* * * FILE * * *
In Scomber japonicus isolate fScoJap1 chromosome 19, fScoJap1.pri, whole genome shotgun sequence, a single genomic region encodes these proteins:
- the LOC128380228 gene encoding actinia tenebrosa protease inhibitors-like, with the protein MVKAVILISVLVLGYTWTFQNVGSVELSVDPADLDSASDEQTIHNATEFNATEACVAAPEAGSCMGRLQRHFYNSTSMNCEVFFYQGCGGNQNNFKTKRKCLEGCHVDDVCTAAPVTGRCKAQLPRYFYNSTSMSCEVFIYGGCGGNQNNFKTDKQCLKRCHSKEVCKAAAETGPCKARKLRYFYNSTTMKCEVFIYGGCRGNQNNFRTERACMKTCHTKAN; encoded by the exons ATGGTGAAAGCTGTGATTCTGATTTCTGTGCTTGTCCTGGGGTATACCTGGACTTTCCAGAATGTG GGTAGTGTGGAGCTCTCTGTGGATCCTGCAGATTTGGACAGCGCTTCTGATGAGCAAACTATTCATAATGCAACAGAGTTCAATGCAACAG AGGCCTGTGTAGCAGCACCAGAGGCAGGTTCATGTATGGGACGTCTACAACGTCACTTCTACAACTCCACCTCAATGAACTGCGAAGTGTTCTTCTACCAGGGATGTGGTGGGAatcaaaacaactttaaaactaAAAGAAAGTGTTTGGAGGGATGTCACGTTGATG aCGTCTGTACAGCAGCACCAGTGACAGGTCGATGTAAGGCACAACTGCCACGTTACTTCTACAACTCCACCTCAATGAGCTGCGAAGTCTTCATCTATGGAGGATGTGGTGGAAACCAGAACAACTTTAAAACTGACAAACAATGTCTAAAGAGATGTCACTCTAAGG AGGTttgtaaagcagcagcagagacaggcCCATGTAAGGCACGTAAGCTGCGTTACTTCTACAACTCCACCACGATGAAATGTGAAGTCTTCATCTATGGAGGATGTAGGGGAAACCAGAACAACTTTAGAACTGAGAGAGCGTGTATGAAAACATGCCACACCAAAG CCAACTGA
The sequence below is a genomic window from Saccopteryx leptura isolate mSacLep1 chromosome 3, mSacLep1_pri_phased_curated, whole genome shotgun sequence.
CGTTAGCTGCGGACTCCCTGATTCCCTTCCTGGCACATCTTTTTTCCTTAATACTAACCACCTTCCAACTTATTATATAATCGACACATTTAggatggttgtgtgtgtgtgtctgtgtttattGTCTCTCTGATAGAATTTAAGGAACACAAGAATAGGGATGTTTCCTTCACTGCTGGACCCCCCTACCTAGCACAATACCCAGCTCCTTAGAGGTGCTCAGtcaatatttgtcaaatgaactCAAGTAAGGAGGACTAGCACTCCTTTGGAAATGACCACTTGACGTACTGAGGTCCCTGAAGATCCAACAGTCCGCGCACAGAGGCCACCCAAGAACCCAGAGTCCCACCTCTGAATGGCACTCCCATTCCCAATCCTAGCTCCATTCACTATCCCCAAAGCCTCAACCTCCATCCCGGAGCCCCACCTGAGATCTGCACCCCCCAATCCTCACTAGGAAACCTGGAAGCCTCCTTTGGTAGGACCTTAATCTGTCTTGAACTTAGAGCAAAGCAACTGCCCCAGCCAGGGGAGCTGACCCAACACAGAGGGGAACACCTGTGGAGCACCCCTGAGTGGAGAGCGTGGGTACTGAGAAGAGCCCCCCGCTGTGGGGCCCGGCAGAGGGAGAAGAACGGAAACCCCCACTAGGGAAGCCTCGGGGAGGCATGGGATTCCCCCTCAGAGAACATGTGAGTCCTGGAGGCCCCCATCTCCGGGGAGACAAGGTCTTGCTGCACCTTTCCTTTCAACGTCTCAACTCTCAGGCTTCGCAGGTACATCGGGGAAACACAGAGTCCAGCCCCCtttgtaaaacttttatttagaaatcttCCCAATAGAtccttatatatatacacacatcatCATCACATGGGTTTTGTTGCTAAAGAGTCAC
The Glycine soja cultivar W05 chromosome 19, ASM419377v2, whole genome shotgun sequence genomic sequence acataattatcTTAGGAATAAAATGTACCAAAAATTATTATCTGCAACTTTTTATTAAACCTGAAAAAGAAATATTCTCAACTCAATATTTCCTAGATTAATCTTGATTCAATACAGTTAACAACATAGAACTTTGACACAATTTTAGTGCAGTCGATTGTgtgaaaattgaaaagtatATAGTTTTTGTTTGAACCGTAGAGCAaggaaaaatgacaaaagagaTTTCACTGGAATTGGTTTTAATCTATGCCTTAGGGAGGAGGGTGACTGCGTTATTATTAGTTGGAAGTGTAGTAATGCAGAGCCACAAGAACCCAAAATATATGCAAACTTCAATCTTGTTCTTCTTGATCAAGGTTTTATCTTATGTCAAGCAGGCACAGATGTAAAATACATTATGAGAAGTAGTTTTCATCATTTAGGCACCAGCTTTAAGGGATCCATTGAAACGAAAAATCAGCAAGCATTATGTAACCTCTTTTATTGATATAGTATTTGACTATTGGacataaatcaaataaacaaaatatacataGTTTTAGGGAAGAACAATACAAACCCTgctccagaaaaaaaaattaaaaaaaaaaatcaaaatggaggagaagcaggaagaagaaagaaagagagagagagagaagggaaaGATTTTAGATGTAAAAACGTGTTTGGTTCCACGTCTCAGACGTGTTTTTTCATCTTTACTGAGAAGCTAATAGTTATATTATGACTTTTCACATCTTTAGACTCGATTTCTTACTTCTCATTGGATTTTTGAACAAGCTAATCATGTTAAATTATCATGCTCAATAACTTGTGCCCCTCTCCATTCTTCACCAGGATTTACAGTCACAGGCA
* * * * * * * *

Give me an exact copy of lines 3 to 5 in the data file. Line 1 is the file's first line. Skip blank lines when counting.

The sequence below is a genomic window from Saccopteryx leptura isolate mSacLep1 chromosome 3, mSacLep1_pri_phased_curated, whole genome shotgun sequence.
CGTTAGCTGCGGACTCCCTGATTCCCTTCCTGGCACATCTTTTTTCCTTAATACTAACCACCTTCCAACTTATTATATAATCGACACATTTAggatggttgtgtgtgtgtgtctgtgtttattGTCTCTCTGATAGAATTTAAGGAACACAAGAATAGGGATGTTTCCTTCACTGCTGGACCCCCCTACCTAGCACAATACCCAGCTCCTTAGAGGTGCTCAGtcaatatttgtcaaatgaactCAAGTAAGGAGGACTAGCACTCCTTTGGAAATGACCACTTGACGTACTGAGGTCCCTGAAGATCCAACAGTCCGCGCACAGAGGCCACCCAAGAACCCAGAGTCCCACCTCTGAATGGCACTCCCATTCCCAATCCTAGCTCCATTCACTATCCCCAAAGCCTCAACCTCCATCCCGGAGCCCCACCTGAGATCTGCACCCCCCAATCCTCACTAGGAAACCTGGAAGCCTCCTTTGGTAGGACCTTAATCTGTCTTGAACTTAGAGCAAAGCAACTGCCCCAGCCAGGGGAGCTGACCCAACACAGAGGGGAACACCTGTGGAGCACCCCTGAGTGGAGAGCGTGGGTACTGAGAAGAGCCCCCCGCTGTGGGGCCCGGCAGAGGGAGAAGAACGGAAACCCCCACTAGGGAAGCCTCGGGGAGGCATGGGATTCCCCCTCAGAGAACATGTGAGTCCTGGAGGCCCCCATCTCCGGGGAGACAAGGTCTTGCTGCACCTTTCCTTTCAACGTCTCAACTCTCAGGCTTCGCAGGTACATCGGGGAAACACAGAGTCCAGCCCCCtttgtaaaacttttatttagaaatcttCCCAATAGAtccttatatatatacacacatcatCATCACATGGGTTTTGTTGCTAAAGAGTCAC
The Glycine soja cultivar W05 chromosome 19, ASM419377v2, whole genome shotgun sequence genomic sequence acataattatcTTAGGAATAAAATGTACCAAAAATTATTATCTGCAACTTTTTATTAAACCTGAAAAAGAAATATTCTCAACTCAATATTTCCTAGATTAATCTTGATTCAATACAGTTAACAACATAGAACTTTGACACAATTTTAGTGCAGTCGATTGTgtgaaaattgaaaagtatATAGTTTTTGTTTGAACCGTAGAGCAaggaaaaatgacaaaagagaTTTCACTGGAATTGGTTTTAATCTATGCCTTAGGGAGGAGGGTGACTGCGTTATTATTAGTTGGAAGTGTAGTAATGCAGAGCCACAAGAACCCAAAATATATGCAAACTTCAATCTTGTTCTTCTTGATCAAGGTTTTATCTTATGTCAAGCAGGCACAGATGTAAAATACATTATGAGAAGTAGTTTTCATCATTTAGGCACCAGCTTTAAGGGATCCATTGAAACGAAAAATCAGCAAGCATTATGTAACCTCTTTTATTGATATAGTATTTGACTATTGGacataaatcaaataaacaaaatatacataGTTTTAGGGAAGAACAATACAAACCCTgctccagaaaaaaaaattaaaaaaaaaaatcaaaatggaggagaagcaggaagaagaaagaaagagagagagagagaagggaaaGATTTTAGATGTAAAAACGTGTTTGGTTCCACGTCTCAGACGTGTTTTTTCATCTTTACTGAGAAGCTAATAGTTATATTATGACTTTTCACATCTTTAGACTCGATTTCTTACTTCTCATTGGATTTTTGAACAAGCTAATCATGTTAAATTATCATGCTCAATAACTTGTGCCCCTCTCCATTCTTCACCAGGATTTACAGTCACAGGCA